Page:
Based on André-Carl Van der Merwe's autobiography, "Moffie," in which he tells the story of a conscript who embarks on military service in South Africa in 1981. (FILMAFFINITY)

Director: Oliver Hermanus

Date: 2019

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Breaking the silence is this year’s theme for the day against biphobia, homophobia and transphobia which is being celebrated this coming May 17th. With the help of cinema, I would like to reflect upon the contributions from social movements in general, and specifically the LGBT community, and how they could help us through changing times.

Moffie” (South Africa/United Kingdom, 2019) is a film which tells the story of a young, white gay man who hides his sexuality during his obligatory military service during Apartheid in South Africa. “Moffie” (“Maricón” in the Afrikaans language) is based on field diaries during military service on the border with Angola, and the subsequent autobiographical novel of Andre Carl van der Merwe. The film, which combines beauty and tenderness with violence and homophobia addresses the issues well, but one of the things which impacted me the most is how the homophobic discourse, (and in this case using the word of God to justify it), ends up becoming a totalitarian and dominant ideology which represses and punishes that which is different.

The LGBT community has had to live with stigma, shame, the frequent loss of loved ones and discourses of hatred. Many of us may have seen “Milk” (USA ,2008) a film about Harvey Milk, the first openly gay elected representative in San Francisco. One thing which I like about the film, apart from its access to interesting documents from the period, is seeing how a stigmatised community organised itself and moved from indignation and rage towards action.  Cleve Jones, one of the young people in Harvey Milk’s group, stated in his book years later, that his participation in this movement literally saved his life.

Another film I was able to watch recently is “120 beats per minute” (France, 2017), about the activist group Act Up which confronted the pharmaceutical industry in France during the HIV pandemic. In a society that stigmatised them, they faced up to fear and rejection. The film also reminds us that “silence is equal to death” and that we cannot turn away from unjust situations which cause social exclusion or leave victims in their wake. Mobilising ourselves allows us to create links with others in order to face a common cause together. “Pride” (UK, 2014), which you may have seen, is a good example of encounter and collaboration between groups which seemingly have little in common.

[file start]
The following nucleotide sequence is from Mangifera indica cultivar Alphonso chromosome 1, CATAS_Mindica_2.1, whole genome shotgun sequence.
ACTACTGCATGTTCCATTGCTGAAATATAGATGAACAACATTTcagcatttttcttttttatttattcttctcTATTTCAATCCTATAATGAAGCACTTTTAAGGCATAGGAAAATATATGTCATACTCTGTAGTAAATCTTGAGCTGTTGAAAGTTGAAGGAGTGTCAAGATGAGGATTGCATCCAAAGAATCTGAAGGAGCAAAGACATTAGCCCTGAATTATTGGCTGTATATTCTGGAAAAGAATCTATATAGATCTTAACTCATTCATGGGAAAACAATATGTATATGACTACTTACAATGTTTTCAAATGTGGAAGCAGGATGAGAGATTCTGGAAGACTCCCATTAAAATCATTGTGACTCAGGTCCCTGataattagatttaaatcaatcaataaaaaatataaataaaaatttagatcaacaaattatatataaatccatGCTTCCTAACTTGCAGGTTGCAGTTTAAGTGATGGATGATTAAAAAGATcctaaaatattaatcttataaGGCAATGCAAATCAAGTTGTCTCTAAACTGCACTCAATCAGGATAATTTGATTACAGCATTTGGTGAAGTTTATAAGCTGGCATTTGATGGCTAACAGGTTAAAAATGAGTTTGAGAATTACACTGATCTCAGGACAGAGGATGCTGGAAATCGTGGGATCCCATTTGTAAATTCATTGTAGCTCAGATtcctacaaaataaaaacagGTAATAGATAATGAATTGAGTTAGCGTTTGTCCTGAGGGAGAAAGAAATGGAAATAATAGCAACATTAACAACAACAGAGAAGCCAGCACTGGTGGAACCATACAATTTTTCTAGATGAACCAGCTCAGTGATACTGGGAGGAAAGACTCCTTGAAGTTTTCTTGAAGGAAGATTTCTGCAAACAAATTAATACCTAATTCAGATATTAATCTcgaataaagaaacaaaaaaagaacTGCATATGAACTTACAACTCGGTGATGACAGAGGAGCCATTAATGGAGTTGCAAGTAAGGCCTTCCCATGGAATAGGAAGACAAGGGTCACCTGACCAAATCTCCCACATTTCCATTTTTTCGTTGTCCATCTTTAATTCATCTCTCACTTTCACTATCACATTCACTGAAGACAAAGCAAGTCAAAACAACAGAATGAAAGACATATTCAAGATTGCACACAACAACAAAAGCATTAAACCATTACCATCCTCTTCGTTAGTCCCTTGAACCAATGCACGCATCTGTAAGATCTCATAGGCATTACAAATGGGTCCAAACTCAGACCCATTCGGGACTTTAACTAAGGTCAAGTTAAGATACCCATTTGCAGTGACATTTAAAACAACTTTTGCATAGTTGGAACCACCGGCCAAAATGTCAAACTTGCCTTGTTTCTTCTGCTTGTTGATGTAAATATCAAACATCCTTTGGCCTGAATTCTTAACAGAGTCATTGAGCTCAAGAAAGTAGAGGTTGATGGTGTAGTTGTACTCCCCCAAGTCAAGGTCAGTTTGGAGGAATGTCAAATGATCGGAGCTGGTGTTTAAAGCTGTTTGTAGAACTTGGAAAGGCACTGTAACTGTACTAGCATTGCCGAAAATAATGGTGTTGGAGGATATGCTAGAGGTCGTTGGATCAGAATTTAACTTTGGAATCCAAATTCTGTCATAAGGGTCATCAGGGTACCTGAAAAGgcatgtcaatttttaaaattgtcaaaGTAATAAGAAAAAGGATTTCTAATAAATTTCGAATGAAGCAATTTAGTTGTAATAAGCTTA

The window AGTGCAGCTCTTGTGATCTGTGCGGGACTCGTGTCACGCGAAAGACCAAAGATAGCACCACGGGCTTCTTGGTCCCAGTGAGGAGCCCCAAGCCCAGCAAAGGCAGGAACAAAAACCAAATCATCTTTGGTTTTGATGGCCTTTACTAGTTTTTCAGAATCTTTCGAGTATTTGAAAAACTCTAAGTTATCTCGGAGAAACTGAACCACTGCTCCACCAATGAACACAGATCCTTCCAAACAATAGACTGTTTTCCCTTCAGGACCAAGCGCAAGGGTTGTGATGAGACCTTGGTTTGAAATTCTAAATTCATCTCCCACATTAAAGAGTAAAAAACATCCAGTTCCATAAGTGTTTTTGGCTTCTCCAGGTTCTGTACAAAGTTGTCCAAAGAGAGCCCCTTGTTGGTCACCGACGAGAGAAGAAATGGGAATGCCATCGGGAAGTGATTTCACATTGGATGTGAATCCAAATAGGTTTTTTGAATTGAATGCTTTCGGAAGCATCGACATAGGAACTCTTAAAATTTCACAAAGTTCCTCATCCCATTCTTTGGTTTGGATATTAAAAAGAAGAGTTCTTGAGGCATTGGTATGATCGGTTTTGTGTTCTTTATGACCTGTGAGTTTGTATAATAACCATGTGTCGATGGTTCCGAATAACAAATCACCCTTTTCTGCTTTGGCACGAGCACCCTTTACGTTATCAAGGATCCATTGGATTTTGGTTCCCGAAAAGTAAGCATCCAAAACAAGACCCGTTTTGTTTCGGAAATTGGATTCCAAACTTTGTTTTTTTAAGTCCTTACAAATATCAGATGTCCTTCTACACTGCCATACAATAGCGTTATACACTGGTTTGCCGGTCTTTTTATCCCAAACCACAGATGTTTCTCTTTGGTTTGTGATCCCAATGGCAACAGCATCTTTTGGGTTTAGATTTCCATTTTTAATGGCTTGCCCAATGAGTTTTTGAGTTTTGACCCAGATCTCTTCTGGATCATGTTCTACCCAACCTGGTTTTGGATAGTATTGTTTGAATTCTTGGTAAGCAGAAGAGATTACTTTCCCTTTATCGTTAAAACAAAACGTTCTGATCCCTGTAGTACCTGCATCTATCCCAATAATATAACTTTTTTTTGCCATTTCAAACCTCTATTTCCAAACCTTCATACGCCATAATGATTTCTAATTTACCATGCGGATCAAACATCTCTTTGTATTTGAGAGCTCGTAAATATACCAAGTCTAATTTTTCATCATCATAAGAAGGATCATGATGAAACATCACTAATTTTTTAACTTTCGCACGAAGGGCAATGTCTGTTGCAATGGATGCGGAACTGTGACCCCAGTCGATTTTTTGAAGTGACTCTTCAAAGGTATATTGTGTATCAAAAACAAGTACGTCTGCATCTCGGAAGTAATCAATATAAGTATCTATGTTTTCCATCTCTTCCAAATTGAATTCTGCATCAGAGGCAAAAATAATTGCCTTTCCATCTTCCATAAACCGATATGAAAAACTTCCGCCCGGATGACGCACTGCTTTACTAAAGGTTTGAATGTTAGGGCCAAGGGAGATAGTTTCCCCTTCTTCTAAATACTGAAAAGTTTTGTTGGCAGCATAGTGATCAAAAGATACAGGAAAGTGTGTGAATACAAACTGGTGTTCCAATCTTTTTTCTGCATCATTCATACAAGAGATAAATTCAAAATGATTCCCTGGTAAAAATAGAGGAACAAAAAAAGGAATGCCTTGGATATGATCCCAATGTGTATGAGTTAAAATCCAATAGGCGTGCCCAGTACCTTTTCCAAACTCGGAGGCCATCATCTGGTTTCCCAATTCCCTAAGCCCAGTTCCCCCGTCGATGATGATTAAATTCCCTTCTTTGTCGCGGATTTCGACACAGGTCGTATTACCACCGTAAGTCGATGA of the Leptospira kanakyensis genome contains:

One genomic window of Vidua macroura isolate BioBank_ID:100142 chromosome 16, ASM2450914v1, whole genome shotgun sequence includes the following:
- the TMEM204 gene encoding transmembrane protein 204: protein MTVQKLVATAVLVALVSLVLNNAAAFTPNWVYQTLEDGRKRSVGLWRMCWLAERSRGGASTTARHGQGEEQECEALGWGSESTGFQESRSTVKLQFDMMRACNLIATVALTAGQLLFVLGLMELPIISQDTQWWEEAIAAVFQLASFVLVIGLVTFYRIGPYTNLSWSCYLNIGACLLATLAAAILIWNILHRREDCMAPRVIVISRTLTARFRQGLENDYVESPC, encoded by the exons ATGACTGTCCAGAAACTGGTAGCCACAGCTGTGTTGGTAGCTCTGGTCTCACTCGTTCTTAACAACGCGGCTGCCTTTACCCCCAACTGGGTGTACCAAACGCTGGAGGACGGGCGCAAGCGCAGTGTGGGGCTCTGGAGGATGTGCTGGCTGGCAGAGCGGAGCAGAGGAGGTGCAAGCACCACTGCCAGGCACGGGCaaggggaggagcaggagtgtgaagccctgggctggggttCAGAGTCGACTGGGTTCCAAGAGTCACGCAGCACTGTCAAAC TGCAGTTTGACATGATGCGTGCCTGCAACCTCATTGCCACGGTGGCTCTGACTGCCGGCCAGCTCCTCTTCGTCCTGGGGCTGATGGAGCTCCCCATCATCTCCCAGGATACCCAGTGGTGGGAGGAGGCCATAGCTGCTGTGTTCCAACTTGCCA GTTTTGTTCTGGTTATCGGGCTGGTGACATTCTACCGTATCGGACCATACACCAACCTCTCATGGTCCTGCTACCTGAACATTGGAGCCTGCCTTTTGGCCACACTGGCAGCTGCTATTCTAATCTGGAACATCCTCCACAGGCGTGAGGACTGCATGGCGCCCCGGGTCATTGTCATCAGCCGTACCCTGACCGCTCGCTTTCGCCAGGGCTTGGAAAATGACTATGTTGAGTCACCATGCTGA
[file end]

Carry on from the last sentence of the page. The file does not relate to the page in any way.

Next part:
Visibility is important in order to break stigma, generate discussion, and promote acceptance. On this theme, the documentary-film called “Who´s gonna love me now?” (UK, 2016) comes to mind, in which we see Saar, a gay Israeli man expatriated to London following his coming out. The film explores his difficulties of being accepted by his family, and the life that he builds as a member of the London Gay Men´s Chorus (LGMC). In one memorable conversation, his father asks him why the choir name should say they are gay, and why it isn’t enough to say that they are simply a male voice choir.

Visibility is important precisely because homophobia continues to exist, along with discourses of hatred and in many parts of the world, people are persecuted, imprisoned, and executed for being themselves or because of who they love. One of the fundamental missions of the LGMC is to spread a message of diversity, tolerance and acceptance. As well as performances in theatres, we perform in synagogues, colleges and churches.

Let’s break the silence. It is not the same to pray “for the persecuted” in general, as to pray for “persecuted Christians in a certain part of the world”. It is not the same to pray for “victims of hatred” as to pray for “homosexuals or transsexuals… who have been murdered in a specific country”. This helps us to grow in awareness.

Forging links, building a sense of community, expressing our solidarity with others, and continuing to spread a message of diversity, acceptance and tolerance, continues to be vital for us. Acknowledging and accepting ourselves as we are generates an interior movement which brings us from darkness to light; from shame to freedom.

“Milk” from Screenmusings.

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I was born in Alicante (Spain). I am a Social Worker. Mostly I work with homeless people, migrants, refugees, and victims of human trafficking and modern slavery. Currently I work for the Local Authority in London. Previously I worked for Caritas in Andalucia and Morocco. I am also a proud member of the London Gay Men's Chorus (LGMC) and the LGBTQ+ Westminster catholic group.
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